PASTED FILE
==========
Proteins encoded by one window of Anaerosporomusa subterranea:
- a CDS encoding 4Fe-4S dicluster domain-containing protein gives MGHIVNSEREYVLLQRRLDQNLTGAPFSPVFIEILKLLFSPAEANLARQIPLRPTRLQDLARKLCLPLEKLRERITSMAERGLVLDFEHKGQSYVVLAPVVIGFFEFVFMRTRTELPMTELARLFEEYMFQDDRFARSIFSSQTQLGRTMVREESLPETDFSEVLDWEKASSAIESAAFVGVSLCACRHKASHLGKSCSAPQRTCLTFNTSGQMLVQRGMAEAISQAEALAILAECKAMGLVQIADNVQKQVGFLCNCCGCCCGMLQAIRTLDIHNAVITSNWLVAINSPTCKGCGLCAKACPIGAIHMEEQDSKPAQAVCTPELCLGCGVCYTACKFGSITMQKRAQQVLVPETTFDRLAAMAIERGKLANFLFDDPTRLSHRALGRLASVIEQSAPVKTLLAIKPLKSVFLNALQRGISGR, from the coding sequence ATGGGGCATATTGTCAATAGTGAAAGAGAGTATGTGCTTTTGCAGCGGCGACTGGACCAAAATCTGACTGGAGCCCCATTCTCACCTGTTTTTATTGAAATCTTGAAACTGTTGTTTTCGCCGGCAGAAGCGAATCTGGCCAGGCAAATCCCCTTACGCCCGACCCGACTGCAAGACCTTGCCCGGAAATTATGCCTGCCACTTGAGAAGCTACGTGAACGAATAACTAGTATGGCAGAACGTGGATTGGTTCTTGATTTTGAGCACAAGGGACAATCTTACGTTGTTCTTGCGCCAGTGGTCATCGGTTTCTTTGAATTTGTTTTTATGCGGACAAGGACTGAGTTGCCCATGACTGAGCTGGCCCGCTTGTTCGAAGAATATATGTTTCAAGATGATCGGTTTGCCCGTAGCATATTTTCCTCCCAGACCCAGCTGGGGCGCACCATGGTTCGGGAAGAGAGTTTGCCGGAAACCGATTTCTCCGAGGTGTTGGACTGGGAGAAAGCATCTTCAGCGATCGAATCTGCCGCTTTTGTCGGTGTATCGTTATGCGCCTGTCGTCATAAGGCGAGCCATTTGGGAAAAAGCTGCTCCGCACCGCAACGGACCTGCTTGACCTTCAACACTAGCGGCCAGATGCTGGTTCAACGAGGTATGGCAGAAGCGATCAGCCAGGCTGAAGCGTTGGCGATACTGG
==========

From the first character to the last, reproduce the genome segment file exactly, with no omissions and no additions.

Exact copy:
Proteins encoded by one window of Anaerosporomusa subterranea:
- a CDS encoding 4Fe-4S dicluster domain-containing protein gives MGHIVNSEREYVLLQRRLDQNLTGAPFSPVFIEILKLLFSPAEANLARQIPLRPTRLQDLARKLCLPLEKLRERITSMAERGLVLDFEHKGQSYVVLAPVVIGFFEFVFMRTRTELPMTELARLFEEYMFQDDRFARSIFSSQTQLGRTMVREESLPETDFSEVLDWEKASSAIESAAFVGVSLCACRHKASHLGKSCSAPQRTCLTFNTSGQMLVQRGMAEAISQAEALAILAECKAMGLVQIADNVQKQVGFLCNCCGCCCGMLQAIRTLDIHNAVITSNWLVAINSPTCKGCGLCAKACPIGAIHMEEQDSKPAQAVCTPELCLGCGVCYTACKFGSITMQKRAQQVLVPETTFDRLAAMAIERGKLANFLFDDPTRLSHRALGRLASVIEQSAPVKTLLAIKPLKSVFLNALQRGISGR, from the coding sequence ATGGGGCATATTGTCAATAGTGAAAGAGAGTATGTGCTTTTGCAGCGGCGACTGGACCAAAATCTGACTGGAGCCCCATTCTCACCTGTTTTTATTGAAATCTTGAAACTGTTGTTTTCGCCGGCAGAAGCGAATCTGGCCAGGCAAATCCCCTTACGCCCGACCCGACTGCAAGACCTTGCCCGGAAATTATGCCTGCCACTTGAGAAGCTACGTGAACGAATAACTAGTATGGCAGAACGTGGATTGGTTCTTGATTTTGAGCACAAGGGACAATCTTACGTTGTTCTTGCGCCAGTGGTCATCGGTTTCTTTGAATTTGTTTTTATGCGGACAAGGACTGAGTTGCCCATGACTGAGCTGGCCCGCTTGTTCGAAGAATATATGTTTCAAGATGATCGGTTTGCCCGTAGCATATTTTCCTCCCAGACCCAGCTGGGGCGCACCATGGTTCGGGAAGAGAGTTTGCCGGAAACCGATTTCTCCGAGGTGTTGGACTGGGAGAAAGCATCTTCAGCGATCGAATCTGCCGCTTTTGTCGGTGTATCGTTATGCGCCTGTCGTCATAAGGCGAGCCATTTGGGAAAAAGCTGCTCCGCACCGCAACGGACCTGCTTGACCTTCAACACTAGCGGCCAGATGCTGGTTCAACGAGGTATGGCAGAAGCGATCAGCCAGGCTGAAGCGTTGGCGATACTGG